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Archive for September, 2010

Tips and concerts

Every time I make chicken soup I have the same dilemma: What do I do with all the leftover vegetables and chicken once the liquid has finished?

As I mentioned before, I don’t use soup powders. So to actually have taste, a soup must be made with plenty of bony chicken (wings, neck, stuff like that) , celery, onion, leek, carrots. It needs to boil for a while. The liquid is great and many people like the vegetables as well, but I always end up with vegetables and chicken and no soup. What to do?

I tried once to make a casserole out of it. It was OK, but it basically tasted like congealed chicken soup (which shouldn’t have surprised me) and wasn’t very appetizing. In addition, it was of course a meat dish so couldn’t be served with anything dairy, which was a bit annoying.

Last week I came up with a solution: I freeze it for later use,, and then some weekday when I need a quick lunch I remove it from the freezer, add some tomato paste and a bit of water and pour it over couscous. I love couscous and chicken soup, instant couscous takes 10 minutes and boiling water to make, and the result is delicious, healthy and filling – and so easy!

Finally a solution to the problem!

***

My husband and I saw a poster for a concert we might have liked to go, but we both admitted rather shamefacedly that we were a bit tired of concerts. After all, I said, I had been to Metallica, Chick Corea, Avram Fried, Yaakov Shweiky, Rona Keinan, and Yehudit Ravitz in the past few months (my husbands list is similar, he went to Mashina instead of Metallica). Let’s take a break a bit?

And then I looked at the list and thought, my G-d. All that’s missing here is some Mizrahi music and and some far eastern music (my parents still have a cassette – or a record –  with weird Korean music on it. I never got the taste for it though I love Korean cooking!) and I’ll be really cosmopolitan!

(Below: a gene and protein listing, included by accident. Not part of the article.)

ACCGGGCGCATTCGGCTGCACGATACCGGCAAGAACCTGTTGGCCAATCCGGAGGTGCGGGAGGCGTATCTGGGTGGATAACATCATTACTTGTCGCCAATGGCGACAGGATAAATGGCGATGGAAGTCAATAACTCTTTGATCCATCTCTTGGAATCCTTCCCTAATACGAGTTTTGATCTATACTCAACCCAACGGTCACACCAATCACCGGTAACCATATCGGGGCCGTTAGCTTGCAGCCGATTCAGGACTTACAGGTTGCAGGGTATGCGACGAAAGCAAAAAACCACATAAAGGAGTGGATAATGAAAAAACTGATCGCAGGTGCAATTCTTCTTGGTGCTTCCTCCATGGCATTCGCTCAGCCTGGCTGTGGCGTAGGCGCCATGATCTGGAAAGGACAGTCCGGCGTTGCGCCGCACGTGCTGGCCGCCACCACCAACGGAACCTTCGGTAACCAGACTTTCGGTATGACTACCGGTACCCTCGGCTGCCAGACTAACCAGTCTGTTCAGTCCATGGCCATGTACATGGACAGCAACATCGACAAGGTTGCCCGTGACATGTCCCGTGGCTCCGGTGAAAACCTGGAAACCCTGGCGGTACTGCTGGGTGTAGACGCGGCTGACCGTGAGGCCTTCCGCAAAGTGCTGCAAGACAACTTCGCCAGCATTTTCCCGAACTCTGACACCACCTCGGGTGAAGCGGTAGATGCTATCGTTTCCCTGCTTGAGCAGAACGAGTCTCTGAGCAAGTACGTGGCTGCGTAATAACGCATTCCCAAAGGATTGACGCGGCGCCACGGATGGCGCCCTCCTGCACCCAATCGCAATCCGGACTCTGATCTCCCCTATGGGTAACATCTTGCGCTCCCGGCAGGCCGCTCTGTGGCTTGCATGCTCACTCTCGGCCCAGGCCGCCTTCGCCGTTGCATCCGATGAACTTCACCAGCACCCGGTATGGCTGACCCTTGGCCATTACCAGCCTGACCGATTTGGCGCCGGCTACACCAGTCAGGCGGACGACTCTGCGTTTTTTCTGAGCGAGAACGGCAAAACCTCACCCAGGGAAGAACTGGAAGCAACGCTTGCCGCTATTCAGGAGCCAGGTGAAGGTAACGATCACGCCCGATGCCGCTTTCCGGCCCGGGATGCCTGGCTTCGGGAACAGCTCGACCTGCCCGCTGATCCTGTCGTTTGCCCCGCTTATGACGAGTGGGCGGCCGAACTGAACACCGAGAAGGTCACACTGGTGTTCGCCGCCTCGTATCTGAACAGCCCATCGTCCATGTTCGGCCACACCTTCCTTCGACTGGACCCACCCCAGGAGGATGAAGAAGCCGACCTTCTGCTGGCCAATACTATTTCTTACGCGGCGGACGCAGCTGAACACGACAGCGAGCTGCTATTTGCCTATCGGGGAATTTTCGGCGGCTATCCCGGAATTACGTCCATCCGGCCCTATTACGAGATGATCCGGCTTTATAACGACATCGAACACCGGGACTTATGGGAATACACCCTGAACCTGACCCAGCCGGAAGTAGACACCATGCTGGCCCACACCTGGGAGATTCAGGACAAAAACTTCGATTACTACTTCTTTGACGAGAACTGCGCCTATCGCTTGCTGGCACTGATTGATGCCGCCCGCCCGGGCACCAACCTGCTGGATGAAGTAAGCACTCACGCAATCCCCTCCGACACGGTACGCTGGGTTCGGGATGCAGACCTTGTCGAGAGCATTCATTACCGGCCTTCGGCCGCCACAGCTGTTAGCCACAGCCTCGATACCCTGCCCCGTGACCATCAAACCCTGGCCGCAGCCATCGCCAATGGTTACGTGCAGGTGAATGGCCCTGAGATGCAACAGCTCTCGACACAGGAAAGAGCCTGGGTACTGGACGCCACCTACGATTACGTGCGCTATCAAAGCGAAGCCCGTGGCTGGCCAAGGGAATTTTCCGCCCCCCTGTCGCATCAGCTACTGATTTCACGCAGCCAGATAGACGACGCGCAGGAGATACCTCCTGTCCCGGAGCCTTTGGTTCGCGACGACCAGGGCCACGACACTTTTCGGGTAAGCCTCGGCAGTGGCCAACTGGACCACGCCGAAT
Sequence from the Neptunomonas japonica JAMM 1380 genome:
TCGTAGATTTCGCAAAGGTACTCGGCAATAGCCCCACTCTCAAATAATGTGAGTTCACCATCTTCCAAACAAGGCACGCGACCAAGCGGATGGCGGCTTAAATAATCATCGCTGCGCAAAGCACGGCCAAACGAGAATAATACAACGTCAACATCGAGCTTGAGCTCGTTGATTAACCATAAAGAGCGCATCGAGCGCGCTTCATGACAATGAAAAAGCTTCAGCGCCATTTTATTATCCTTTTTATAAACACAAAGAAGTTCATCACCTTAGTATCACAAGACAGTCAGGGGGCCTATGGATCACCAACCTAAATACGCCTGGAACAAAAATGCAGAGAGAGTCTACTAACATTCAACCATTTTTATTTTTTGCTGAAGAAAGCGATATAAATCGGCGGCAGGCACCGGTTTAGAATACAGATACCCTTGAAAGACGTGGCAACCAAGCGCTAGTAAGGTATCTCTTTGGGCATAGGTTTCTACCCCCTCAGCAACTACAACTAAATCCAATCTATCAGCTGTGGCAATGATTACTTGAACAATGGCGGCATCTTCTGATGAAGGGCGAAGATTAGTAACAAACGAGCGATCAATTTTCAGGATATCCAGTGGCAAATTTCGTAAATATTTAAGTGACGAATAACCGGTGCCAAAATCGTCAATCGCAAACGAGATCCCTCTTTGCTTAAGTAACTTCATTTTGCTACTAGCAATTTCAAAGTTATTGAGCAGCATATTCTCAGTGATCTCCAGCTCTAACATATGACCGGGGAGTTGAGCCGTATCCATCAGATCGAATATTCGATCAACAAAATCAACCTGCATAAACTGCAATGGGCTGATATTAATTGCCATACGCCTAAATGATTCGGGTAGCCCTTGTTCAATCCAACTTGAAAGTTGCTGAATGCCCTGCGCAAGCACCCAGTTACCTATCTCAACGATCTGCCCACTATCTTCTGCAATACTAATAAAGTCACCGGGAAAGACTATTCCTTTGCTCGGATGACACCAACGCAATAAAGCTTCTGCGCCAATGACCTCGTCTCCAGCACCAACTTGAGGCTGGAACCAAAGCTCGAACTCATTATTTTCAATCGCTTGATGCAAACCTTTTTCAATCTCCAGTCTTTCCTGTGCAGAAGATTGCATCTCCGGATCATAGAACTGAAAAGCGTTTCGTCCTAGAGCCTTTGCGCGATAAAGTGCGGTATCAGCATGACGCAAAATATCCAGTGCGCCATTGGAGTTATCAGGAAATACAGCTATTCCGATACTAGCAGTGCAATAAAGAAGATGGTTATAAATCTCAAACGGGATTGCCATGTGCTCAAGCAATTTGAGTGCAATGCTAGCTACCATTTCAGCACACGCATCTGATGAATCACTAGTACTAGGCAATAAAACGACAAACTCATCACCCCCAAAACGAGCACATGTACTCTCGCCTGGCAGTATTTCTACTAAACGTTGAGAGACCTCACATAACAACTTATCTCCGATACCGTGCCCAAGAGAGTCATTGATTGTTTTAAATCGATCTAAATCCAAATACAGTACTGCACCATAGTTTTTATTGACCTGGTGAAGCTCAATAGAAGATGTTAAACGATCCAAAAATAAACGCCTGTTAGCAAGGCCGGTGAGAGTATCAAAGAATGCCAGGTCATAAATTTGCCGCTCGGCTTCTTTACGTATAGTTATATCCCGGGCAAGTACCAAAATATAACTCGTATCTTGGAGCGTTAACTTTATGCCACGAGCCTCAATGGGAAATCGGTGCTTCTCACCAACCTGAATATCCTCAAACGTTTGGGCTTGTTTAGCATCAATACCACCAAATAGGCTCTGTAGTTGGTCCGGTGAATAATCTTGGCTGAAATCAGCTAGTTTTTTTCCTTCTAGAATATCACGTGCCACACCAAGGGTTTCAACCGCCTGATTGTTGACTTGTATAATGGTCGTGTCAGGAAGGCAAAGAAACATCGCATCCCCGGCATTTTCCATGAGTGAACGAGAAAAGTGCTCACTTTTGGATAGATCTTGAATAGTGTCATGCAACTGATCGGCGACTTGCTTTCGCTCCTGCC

Hag Sameach, everyone!

Love Food - Don't waste!

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Light dinner

Two of my husband’s  favorite foods is cheesecake and blintzes. Both of them were traditionally made by my MIL for Shavuot. Somehow it was never made at other times. When we got married he asked me about the cheesecake, and as it’s the easiest cheesecake known to man I made it many times. We bought blintzes every now and then and that was it. A few weeks ago, I offered to make blintzes. After all, I said, I have some blintzes recipes. How bad can it be? He leaped at the suggestion.

I called my MIL, she sent me the recipe, and I gave it a shot. It most certainly isn’t complicated, it’s light, it can be reheated on the Shabbat plate for 20 minutes and it’s hot, it can be had with sweetened cream cheese or jam or anything else, it can even be served with a savory filling. My husband happily ate the lot (except for what my eldest and I had the effrontery to steal from him). Even my youngest (2 yo) ate a bite, said it was good, and then proceeded to change his mind every other bite… 🙂

So it has become a Shabbat staple. We usually eat a very light meal Friday evenings, as it’s late and the kids are tired. Yogurt, cheese, vegetables, hard eggs. Lunch is usually more substantial. And the Third Seuda used to be pasta, but now it is blintzes, served with homemade jam and sweet cheese.